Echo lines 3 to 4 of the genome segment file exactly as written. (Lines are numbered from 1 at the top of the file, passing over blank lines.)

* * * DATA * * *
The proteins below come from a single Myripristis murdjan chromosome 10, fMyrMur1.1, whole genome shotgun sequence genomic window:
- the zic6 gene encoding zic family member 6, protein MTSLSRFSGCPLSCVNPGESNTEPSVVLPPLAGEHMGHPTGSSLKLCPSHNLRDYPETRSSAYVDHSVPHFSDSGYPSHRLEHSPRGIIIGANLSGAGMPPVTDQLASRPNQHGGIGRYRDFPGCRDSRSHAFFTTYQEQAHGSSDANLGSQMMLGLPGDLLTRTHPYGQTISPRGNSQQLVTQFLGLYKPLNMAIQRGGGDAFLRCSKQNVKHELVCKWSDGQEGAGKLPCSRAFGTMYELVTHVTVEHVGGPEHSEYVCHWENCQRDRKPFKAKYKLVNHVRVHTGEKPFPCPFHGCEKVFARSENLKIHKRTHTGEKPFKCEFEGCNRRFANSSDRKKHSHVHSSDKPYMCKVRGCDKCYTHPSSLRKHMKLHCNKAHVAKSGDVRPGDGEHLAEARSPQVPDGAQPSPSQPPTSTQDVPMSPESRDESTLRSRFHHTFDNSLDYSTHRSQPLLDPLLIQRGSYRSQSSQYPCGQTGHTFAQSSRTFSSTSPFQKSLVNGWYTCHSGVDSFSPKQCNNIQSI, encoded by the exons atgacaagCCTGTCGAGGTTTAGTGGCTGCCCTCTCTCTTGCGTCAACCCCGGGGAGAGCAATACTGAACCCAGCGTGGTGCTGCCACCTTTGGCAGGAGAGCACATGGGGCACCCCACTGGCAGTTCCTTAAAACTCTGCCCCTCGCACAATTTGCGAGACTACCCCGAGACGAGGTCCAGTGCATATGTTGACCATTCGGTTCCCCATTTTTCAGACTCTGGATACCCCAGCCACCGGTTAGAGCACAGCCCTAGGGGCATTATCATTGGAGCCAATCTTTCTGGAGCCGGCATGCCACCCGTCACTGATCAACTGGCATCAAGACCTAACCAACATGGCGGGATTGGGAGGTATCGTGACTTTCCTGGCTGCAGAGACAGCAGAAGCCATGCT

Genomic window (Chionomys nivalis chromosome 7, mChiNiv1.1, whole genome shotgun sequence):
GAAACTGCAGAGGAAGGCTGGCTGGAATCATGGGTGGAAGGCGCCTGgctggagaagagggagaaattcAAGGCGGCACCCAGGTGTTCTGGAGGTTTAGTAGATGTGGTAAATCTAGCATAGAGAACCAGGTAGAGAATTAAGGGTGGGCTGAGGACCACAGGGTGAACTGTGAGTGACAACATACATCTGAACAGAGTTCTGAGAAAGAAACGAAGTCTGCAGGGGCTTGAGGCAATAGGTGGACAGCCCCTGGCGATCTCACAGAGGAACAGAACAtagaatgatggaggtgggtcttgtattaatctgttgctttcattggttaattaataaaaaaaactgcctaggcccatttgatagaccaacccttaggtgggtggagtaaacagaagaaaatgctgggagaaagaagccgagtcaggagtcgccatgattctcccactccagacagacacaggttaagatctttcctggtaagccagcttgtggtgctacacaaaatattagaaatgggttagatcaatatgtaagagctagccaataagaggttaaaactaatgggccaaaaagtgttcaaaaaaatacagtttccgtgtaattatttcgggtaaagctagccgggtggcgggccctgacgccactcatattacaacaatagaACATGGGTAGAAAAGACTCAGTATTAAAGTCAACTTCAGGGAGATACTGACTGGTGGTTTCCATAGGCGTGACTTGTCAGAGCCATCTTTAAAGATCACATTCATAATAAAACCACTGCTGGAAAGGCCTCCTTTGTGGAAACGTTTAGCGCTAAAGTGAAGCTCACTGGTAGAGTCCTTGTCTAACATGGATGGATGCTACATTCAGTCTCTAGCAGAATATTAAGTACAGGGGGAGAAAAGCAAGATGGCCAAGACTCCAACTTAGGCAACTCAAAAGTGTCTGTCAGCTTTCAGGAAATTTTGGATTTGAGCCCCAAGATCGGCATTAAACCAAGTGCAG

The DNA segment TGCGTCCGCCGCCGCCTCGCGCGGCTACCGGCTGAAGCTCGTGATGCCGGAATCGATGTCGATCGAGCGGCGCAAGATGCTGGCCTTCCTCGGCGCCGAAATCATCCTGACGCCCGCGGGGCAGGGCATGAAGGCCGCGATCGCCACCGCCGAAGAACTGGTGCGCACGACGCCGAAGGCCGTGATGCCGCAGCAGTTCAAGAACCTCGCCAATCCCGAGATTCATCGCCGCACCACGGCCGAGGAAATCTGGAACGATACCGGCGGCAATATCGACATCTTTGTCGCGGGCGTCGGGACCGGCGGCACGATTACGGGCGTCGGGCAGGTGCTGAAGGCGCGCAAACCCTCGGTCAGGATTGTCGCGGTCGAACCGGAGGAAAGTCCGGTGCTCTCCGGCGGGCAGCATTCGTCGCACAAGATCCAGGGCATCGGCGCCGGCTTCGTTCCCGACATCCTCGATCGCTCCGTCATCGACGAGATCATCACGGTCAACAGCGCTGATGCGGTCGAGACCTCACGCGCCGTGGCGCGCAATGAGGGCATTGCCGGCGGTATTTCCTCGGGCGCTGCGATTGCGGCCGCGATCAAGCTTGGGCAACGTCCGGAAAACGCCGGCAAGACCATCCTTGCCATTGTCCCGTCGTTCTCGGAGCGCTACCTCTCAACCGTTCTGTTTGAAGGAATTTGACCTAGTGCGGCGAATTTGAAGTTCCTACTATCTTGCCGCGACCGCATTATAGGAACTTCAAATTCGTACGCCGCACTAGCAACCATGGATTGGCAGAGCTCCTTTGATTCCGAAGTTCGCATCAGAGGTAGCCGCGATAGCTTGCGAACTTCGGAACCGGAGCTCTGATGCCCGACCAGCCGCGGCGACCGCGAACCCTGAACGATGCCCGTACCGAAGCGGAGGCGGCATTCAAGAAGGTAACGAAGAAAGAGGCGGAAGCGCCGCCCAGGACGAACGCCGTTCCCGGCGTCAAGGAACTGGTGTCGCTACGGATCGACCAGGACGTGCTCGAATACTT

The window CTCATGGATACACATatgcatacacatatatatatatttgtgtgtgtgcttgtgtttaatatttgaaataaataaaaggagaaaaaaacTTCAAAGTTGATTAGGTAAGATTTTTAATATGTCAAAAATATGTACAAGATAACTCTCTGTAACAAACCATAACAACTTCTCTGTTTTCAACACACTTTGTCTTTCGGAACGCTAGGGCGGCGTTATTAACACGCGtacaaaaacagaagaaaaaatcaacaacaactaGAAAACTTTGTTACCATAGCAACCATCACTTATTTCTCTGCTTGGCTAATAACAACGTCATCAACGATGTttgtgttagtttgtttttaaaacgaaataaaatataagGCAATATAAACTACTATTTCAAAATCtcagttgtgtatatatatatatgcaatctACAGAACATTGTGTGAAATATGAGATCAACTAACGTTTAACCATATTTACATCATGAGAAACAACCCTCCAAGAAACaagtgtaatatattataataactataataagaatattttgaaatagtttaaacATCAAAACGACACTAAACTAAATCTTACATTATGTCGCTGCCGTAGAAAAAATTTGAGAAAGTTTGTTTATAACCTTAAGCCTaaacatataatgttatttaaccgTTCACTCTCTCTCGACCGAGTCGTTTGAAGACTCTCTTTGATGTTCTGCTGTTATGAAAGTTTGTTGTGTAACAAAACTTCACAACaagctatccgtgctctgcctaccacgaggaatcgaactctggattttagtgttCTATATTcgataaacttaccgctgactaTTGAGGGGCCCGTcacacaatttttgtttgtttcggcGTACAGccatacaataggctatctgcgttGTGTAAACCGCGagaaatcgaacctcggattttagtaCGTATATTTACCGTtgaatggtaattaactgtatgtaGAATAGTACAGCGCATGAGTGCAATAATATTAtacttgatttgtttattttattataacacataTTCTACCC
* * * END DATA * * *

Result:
Genomic window (Chionomys nivalis chromosome 7, mChiNiv1.1, whole genome shotgun sequence):
GAAACTGCAGAGGAAGGCTGGCTGGAATCATGGGTGGAAGGCGCCTGgctggagaagagggagaaattcAAGGCGGCACCCAGGTGTTCTGGAGGTTTAGTAGATGTGGTAAATCTAGCATAGAGAACCAGGTAGAGAATTAAGGGTGGGCTGAGGACCACAGGGTGAACTGTGAGTGACAACATACATCTGAACAGAGTTCTGAGAAAGAAACGAAGTCTGCAGGGGCTTGAGGCAATAGGTGGACAGCCCCTGGCGATCTCACAGAGGAACAGAACAtagaatgatggaggtgggtcttgtattaatctgttgctttcattggttaattaataaaaaaaactgcctaggcccatttgatagaccaacccttaggtgggtggagtaaacagaagaaaatgctgggagaaagaagccgagtcaggagtcgccatgattctcccactccagacagacacaggttaagatctttcctggtaagccagcttgtggtgctacacaaaatattagaaatgggttagatcaatatgtaagagctagccaataagaggttaaaactaatgggccaaaaagtgttcaaaaaaatacagtttccgtgtaattatttcgggtaaagctagccgggtggcgggccctgacgccactcatattacaacaatagaACATGGGTAGAAAAGACTCAGTATTAAAGTCAACTTCAGGGAGATACTGACTGGTGGTTTCCATAGGCGTGACTTGTCAGAGCCATCTTTAAAGATCACATTCATAATAAAACCACTGCTGGAAAGGCCTCCTTTGTGGAAACGTTTAGCGCTAAAGTGAAGCTCACTGGTAGAGTCCTTGTCTAACATGGATGGATGCTACATTCAGTCTCTAGCAGAATATTAAGTACAGGGGGAGAAAAGCAAGATGGCCAAGACTCCAACTTAGGCAACTCAAAAGTGTCTGTCAGCTTTCAGGAAATTTTGGATTTGAGCCCCAAGATCGGCATTAAACCAAGTGCAG